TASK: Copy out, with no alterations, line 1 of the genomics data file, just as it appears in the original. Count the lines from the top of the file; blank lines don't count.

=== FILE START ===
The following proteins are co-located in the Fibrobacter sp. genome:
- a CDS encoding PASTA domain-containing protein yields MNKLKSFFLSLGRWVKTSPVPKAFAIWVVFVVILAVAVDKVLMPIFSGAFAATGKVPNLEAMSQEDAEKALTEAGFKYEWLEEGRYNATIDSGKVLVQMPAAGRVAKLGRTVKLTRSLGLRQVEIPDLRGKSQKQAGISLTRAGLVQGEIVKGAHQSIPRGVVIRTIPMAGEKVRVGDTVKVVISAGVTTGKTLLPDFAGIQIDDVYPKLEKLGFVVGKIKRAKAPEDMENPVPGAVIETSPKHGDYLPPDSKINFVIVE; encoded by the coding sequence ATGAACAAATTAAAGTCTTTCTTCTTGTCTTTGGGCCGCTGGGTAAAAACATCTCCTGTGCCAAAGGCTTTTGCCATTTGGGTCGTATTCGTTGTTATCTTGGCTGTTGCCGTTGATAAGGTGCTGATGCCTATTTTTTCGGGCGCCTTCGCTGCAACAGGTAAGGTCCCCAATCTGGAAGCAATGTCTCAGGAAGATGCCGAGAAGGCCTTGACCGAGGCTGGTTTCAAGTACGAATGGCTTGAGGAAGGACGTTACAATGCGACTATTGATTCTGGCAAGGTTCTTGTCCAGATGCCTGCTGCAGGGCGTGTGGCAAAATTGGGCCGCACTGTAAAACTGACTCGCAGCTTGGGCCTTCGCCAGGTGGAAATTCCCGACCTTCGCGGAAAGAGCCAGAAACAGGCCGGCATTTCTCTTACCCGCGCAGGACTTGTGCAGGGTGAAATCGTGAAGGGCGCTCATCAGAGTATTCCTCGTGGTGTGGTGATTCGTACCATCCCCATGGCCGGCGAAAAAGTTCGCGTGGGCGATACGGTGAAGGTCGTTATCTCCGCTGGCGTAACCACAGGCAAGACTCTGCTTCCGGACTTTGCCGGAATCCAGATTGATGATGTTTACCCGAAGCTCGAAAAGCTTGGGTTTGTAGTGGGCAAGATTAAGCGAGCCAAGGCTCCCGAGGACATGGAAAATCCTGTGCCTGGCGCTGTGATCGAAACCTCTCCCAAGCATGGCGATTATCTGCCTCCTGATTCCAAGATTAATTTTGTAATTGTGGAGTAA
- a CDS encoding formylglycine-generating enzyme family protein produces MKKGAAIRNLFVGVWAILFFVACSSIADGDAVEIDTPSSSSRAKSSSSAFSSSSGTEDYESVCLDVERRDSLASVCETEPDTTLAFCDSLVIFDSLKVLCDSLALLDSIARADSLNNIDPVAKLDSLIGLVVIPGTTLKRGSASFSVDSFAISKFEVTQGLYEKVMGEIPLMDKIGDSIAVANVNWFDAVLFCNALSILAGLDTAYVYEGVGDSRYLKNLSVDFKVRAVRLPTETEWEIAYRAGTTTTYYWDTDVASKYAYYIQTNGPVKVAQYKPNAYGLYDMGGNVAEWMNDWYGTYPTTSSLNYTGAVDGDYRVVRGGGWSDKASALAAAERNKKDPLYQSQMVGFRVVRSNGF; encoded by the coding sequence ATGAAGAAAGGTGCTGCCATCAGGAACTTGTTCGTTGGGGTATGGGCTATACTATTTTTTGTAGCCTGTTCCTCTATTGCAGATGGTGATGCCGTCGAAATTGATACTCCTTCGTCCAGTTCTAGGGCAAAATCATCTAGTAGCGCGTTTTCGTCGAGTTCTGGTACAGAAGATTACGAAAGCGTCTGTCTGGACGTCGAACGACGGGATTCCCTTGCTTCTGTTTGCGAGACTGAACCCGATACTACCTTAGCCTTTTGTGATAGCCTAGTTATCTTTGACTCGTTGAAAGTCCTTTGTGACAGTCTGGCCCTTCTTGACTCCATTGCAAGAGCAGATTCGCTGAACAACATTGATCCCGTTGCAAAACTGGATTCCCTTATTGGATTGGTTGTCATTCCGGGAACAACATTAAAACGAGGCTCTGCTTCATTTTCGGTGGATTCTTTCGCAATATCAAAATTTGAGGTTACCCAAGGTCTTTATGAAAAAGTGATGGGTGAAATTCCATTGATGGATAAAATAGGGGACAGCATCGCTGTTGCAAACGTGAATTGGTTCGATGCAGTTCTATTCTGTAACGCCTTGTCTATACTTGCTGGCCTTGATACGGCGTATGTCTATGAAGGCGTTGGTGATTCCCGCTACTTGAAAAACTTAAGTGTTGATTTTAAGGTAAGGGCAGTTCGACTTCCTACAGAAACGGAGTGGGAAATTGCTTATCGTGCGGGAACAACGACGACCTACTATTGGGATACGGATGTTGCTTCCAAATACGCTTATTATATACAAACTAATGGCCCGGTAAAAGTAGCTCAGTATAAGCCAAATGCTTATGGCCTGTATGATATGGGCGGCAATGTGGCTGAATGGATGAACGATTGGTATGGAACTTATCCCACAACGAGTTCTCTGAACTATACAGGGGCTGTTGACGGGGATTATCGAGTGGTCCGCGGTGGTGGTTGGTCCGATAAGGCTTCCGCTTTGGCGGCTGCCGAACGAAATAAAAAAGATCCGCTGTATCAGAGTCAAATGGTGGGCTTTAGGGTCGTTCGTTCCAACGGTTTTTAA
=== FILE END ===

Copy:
The following proteins are co-located in the Fibrobacter sp. genome: